Wednesday, April 12, 2017

The New War on Drugs is the Old Terror: Legal Lynching

Jeff Sessions doesn't give a flying fuck how many drugs people do; all he cares about is how the War on (Some Classes of People Who Use Some Classes of) Drugs (tm LGM) gives him an excuse to throw millions of ni**ers in prison for life. Or just mow them down in the streets. The latter saves money, while the former puts money in the pockets of his private prison corporate friends.

The world he intends to re-create is the one depicted in the movie Rosewood: successful blacks lynched and burned out by drunk, stupid, violent whites.

It is now conventional wisdom that one of the worst mistakes the country ever made was launching its idiotic, wasteful "war"on drugs. In the three decades in which this "war" has been waged, we have lost two generations of African-Americans to the prison system, shaved the Bill of Rights down to a nub, tied the hands of the judiciary, and, finally, made not an appreciable dent in the problem of drug use and drug addiction. We have blessed ourselves with private prisons and militarized police forces, so there is that.

Prior to the ascension of President* Trump, there was a strong, evolving, and bipartisan consensus that it was time to call a truce on the "war" we were making on our own citizens. The country was getting sensible about marijuana and mandatory minimum sentences at the same time; conservatives abandoned simplistic law 'n order coding and hopped on the bandwagon of criminal justice reform; in many cases, they took the wheel on it. And, at least rhetorically, the response to the opioid crisis was more reasoned and measured than the response to the crisis of crack cocaine was—and the reasons for that are worth exploring. But nobody wants to, least of all JeffBo. Over the weekend, we learned that this brief, fragile truce had ended.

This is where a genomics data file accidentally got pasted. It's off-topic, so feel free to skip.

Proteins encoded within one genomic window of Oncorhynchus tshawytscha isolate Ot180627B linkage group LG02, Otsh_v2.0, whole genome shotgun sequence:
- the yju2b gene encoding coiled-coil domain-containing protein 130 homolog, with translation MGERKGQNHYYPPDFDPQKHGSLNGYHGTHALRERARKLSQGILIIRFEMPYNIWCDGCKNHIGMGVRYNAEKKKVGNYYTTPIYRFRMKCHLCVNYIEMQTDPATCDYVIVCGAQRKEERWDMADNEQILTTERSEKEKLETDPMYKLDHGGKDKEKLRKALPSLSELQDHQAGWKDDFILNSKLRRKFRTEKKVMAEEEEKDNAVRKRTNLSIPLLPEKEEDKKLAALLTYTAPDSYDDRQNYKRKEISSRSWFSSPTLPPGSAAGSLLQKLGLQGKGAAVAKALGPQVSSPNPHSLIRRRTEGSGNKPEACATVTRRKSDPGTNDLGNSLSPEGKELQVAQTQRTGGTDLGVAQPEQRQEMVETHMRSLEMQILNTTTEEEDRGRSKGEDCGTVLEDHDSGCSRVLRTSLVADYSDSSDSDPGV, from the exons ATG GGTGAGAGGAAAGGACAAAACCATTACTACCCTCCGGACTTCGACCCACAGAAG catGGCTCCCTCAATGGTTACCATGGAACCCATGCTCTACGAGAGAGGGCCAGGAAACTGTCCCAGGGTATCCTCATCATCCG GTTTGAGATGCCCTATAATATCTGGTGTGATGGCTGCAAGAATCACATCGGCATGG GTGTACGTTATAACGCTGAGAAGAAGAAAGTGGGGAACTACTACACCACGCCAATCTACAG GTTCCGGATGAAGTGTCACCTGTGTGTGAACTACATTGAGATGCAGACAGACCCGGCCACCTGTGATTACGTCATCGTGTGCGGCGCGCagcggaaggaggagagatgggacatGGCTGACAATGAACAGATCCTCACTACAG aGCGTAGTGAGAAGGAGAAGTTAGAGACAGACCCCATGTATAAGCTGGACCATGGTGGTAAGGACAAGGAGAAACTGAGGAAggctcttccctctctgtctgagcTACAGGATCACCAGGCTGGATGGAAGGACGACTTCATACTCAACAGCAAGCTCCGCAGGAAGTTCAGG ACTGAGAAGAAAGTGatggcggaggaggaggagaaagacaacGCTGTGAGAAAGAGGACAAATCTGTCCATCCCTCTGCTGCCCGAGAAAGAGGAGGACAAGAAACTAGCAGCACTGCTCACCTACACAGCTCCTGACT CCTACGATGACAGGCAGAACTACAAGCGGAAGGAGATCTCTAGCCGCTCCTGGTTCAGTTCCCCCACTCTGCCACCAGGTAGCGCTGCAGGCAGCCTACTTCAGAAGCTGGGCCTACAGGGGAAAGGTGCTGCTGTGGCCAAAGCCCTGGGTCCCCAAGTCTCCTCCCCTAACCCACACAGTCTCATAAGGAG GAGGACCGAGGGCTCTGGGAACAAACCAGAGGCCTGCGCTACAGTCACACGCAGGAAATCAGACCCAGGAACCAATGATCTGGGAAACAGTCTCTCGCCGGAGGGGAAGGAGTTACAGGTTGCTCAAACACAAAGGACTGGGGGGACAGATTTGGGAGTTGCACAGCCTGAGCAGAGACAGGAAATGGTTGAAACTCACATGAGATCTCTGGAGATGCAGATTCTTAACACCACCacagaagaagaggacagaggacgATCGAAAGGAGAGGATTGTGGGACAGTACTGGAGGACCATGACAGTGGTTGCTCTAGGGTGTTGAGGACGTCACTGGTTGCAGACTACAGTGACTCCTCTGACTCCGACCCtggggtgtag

Nancy LeTourneau at Political Animal:
I’d like to remind you of that day when Trump’s OMB Director Mike Mulvaney told us that the reason this administration’s budget cut funding to programs like Meals on Wheels and after-school initiatives for kids was because they could no longer defend spending tax dollars on programs that don’t work.
Let’s put aside the fact that feeding seniors and children is a self-defined success: hungry people are no longer hungry. It’s really that simple.
My reaction to Mulvaney was that if we’re going to defund programs that don’t work, then the best place to start is by ending the so-called “war on drugs.”
But of course if your goal is to kill and imprison as many ni**ers as possible, then the failed War on Drugs is a brilliant success.
Apparently AG Sessions and his top lieutenant Steven Cook think that we can arrest and incarcerate our way out of the drug problem, even though both science and recent history tell us that is nonsense. It is worth asking why this administration would cling to one failed federal initiative while proposing to eliminate so many others. Ava DuVernay answered that question with a documentary titled simply: “13th.”
Whether it is Sessions’ move to pull away from police reform, his history of opposition to voting rights, or his plans to ramp up the war on drugs, there is one key element that binds his approach on all of these issues: racism. While we’re in the business of breaking taboos, let’s get rid of the one that keeps us from naming exactly what’s going on here.
What's going on here is what's been going on in this country for 400 years. Vicious, cowardly whites terrified of having to compete on a level field enslaving and killing with impunity.

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